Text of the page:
Jif Peanut Butter Recalled Due to Possible Salmonella
Fourteen illnesses (including two hospitalizations) tied to infection; no deaths have been reported
MONDAY, May 23, 2022 (HealthDay News) -- Some lots of Jif brand peanut butter are being recalled as health officials investigate a multistate outbreak of Salmonella illness tied to the products.
Fourteen illnesses (including two hospitalizations) tied to the Salmonella Senftenberg strain of the bacteria have occurred in Arkansas, Georgia, Illinois, Massachusetts, Missouri, Ohio, North Carolina, New York, South Carolina, Texas, Virginia, and Washington, according to a statement from the U.S. Food and Drug Administration. No one has died from the illness.
"Five out of five people reported consuming peanut butter and four of the five people specifically reported consuming different varieties of Jif brand peanut butter prior to becoming ill," according to a U.S. Centers for Disease Control and Prevention investigation, the FDA said.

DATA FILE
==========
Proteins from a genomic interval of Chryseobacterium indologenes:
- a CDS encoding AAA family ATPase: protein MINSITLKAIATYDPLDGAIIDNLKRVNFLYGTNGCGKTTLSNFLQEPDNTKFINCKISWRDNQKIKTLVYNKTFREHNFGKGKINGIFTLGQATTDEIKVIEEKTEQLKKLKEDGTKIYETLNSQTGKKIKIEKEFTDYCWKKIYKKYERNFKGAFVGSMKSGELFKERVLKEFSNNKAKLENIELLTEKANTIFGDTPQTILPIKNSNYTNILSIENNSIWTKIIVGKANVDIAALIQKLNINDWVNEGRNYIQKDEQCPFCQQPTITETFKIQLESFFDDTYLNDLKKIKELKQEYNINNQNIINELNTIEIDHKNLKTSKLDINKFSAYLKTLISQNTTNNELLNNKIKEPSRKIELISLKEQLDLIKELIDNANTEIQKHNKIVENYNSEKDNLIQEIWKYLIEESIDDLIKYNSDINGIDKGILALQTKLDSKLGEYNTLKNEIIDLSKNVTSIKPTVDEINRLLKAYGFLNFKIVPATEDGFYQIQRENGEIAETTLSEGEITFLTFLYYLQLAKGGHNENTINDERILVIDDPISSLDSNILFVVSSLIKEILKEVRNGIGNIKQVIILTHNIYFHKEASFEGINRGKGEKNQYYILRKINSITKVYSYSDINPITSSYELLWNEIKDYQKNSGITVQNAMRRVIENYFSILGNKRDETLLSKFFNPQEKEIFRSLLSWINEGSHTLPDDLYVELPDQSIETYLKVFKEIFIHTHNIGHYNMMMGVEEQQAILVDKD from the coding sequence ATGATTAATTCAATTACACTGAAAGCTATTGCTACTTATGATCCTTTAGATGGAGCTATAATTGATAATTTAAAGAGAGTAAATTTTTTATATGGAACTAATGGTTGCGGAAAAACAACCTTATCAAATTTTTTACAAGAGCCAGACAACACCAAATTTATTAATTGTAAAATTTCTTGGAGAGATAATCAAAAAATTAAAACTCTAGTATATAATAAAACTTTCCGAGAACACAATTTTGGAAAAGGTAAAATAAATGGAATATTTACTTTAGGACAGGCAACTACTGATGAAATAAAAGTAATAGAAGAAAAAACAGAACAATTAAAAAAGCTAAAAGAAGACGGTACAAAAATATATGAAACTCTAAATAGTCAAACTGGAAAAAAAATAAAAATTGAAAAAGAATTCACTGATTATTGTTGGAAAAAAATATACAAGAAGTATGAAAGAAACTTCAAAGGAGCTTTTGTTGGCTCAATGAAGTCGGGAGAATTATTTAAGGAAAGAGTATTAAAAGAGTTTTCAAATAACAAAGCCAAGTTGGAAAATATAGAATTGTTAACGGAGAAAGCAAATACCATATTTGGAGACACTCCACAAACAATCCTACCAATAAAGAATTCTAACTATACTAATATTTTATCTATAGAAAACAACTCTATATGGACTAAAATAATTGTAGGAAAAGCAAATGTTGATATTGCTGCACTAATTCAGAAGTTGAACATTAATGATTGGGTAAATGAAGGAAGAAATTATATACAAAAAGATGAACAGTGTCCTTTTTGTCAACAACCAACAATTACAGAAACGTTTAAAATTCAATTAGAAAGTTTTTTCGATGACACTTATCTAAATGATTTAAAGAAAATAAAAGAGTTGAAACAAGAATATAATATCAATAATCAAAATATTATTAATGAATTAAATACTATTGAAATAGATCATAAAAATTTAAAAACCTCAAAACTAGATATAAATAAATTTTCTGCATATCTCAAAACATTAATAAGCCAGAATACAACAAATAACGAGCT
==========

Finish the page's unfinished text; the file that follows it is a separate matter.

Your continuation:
In response, the J.M. Smucker Company is voluntarily recalling certain lots of Jif brand peanut butter products. Those included in the recall have lot code numbers between 1274425 and 2140425 (only if the first seven digits end with 425). All of the recalled lots were manufactured in Lexington, Kentucky. The FDA website has a full list of the lot code numbers under recall.
Consumers, restaurants, and retailers should not eat, serve, or sell any of the recalled products, the FDA said. The product has a two-year shelf life, so consumers should check the labeling of any Jif peanut butter in their home, the agency added.
"Most people infected with Salmonella will begin to develop symptoms 12 to 72 hours after infection. The illness, salmonellosis, usually lasts four to seven days and most people recover without treatment," according to the FDA. "Most people with salmonellosis develop diarrhea, fever, and abdominal cramps. More severe cases of salmonellosis may include a high fever, aches, headaches, lethargy, a rash, blood in the urine or stool, and in some cases may become fatal."